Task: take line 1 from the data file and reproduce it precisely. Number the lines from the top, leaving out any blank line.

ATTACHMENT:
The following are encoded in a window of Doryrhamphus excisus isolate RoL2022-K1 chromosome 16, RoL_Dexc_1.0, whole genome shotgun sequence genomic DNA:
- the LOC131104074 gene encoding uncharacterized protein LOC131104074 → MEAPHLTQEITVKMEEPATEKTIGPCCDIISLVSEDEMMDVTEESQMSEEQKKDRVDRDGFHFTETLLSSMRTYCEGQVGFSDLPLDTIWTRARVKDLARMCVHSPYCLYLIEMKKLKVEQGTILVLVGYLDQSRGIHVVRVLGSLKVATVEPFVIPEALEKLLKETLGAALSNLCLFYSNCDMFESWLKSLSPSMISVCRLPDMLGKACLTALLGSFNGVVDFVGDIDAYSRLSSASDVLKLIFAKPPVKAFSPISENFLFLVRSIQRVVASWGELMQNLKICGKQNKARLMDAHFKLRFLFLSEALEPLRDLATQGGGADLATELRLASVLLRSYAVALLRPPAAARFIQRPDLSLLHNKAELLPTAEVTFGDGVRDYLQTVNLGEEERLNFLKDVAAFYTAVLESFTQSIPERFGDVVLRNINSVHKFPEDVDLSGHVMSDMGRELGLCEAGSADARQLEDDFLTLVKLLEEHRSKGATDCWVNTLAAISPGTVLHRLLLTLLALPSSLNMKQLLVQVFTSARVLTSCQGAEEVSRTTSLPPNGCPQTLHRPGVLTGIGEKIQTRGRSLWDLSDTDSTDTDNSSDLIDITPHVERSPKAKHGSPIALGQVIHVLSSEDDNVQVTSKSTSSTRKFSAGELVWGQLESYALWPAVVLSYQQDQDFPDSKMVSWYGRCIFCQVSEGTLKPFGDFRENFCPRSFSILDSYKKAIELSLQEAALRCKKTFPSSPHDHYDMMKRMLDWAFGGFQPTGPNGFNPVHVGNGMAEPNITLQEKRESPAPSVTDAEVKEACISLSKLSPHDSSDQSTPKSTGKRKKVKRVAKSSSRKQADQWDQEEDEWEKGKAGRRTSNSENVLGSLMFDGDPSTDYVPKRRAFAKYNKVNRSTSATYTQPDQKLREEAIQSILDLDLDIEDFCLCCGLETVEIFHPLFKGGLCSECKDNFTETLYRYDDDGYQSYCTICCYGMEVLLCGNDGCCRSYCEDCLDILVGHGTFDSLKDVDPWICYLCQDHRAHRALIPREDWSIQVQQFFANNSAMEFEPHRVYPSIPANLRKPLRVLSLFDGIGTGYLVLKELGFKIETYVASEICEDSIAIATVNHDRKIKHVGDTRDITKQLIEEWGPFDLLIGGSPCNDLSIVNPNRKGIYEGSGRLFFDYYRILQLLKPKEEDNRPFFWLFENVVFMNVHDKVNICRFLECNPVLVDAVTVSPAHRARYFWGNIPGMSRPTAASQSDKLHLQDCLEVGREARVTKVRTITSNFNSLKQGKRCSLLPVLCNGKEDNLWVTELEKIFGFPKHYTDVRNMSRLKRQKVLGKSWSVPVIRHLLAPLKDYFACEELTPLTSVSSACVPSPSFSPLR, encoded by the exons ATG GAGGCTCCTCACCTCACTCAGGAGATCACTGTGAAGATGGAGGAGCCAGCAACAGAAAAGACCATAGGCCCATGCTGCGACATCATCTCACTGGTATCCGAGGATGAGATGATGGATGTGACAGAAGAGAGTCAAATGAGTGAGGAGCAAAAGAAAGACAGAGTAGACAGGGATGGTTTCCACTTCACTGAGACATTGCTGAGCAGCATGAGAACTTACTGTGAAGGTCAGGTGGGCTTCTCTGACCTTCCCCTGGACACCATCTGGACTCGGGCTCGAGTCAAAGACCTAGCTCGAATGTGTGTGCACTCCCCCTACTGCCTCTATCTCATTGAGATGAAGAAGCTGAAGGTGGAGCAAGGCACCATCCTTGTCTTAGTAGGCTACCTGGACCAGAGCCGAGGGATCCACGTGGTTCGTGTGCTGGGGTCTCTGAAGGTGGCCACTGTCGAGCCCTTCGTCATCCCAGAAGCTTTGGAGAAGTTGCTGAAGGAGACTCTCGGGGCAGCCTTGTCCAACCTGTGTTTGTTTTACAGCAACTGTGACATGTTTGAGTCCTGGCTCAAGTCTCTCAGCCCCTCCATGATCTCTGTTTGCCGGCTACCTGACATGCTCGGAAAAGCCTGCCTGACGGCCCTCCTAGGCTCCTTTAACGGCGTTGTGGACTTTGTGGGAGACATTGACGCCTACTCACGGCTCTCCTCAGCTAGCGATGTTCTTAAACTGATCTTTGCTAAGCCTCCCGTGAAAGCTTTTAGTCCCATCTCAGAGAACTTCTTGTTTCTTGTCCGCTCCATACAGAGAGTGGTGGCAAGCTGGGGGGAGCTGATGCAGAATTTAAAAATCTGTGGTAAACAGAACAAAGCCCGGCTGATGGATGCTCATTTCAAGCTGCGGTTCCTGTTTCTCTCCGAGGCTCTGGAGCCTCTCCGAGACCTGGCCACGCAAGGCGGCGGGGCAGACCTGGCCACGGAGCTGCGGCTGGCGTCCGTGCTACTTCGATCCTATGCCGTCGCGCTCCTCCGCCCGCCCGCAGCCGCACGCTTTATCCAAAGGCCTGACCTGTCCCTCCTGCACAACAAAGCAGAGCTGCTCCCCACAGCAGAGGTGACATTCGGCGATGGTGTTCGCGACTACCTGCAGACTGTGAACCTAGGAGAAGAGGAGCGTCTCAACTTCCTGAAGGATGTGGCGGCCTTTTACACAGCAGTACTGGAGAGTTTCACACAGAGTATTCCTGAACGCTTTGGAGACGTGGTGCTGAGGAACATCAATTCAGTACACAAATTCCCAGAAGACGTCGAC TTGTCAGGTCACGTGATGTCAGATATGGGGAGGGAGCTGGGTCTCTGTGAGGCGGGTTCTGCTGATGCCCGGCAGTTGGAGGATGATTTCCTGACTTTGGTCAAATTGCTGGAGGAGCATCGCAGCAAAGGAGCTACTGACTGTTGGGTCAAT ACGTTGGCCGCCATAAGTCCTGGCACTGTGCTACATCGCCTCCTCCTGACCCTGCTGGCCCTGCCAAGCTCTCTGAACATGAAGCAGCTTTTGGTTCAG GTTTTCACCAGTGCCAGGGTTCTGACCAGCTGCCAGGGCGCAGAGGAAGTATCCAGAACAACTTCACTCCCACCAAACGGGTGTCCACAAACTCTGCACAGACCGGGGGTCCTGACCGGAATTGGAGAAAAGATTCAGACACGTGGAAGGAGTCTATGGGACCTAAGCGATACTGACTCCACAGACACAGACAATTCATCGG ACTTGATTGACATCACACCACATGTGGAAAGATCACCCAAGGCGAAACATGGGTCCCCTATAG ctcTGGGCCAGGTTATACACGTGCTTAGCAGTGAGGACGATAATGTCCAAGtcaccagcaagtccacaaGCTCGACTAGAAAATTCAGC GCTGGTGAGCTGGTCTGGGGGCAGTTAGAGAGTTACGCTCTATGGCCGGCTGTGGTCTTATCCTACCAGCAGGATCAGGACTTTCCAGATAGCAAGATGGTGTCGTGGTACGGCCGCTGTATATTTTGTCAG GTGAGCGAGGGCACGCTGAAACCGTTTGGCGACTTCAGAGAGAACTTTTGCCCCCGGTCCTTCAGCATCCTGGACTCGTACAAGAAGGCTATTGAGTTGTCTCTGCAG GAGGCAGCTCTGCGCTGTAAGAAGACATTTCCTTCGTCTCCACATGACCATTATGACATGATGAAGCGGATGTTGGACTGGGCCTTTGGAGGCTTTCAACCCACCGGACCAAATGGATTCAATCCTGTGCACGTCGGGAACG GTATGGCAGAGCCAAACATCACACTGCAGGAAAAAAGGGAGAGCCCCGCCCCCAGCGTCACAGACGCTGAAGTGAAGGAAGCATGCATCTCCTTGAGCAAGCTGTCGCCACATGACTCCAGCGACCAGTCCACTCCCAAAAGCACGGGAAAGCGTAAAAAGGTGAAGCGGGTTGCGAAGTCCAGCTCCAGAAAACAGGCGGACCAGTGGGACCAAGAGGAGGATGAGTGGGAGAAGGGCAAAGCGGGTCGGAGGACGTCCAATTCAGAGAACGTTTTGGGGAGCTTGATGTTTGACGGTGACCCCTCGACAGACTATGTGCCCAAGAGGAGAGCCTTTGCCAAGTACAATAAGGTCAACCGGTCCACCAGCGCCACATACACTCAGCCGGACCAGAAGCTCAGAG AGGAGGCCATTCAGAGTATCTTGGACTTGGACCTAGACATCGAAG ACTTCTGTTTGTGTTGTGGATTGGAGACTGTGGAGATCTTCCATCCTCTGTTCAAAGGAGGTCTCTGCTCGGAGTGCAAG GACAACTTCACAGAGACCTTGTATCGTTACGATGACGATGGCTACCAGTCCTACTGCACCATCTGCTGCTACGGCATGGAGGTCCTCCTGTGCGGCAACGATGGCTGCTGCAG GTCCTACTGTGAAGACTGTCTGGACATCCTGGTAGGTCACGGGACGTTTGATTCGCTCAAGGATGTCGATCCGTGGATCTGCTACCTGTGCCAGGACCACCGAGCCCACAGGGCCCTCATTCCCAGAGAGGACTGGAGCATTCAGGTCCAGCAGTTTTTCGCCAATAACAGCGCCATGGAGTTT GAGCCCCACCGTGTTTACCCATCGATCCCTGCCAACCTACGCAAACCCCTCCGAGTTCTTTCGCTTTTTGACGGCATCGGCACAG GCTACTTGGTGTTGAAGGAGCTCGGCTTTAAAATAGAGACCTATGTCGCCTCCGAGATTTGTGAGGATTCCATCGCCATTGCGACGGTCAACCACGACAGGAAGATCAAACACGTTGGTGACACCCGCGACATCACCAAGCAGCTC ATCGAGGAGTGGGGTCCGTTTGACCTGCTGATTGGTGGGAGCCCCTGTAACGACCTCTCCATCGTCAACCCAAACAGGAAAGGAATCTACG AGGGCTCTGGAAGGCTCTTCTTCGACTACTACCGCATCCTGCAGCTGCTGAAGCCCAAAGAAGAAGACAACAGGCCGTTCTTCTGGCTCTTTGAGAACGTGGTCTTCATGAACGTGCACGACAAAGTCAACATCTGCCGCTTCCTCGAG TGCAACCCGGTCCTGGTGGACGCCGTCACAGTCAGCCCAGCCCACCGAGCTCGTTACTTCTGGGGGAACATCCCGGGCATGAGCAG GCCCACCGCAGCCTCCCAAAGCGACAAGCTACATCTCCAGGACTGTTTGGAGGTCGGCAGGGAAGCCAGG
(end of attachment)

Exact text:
The following are encoded in a window of Doryrhamphus excisus isolate RoL2022-K1 chromosome 16, RoL_Dexc_1.0, whole genome shotgun sequence genomic DNA: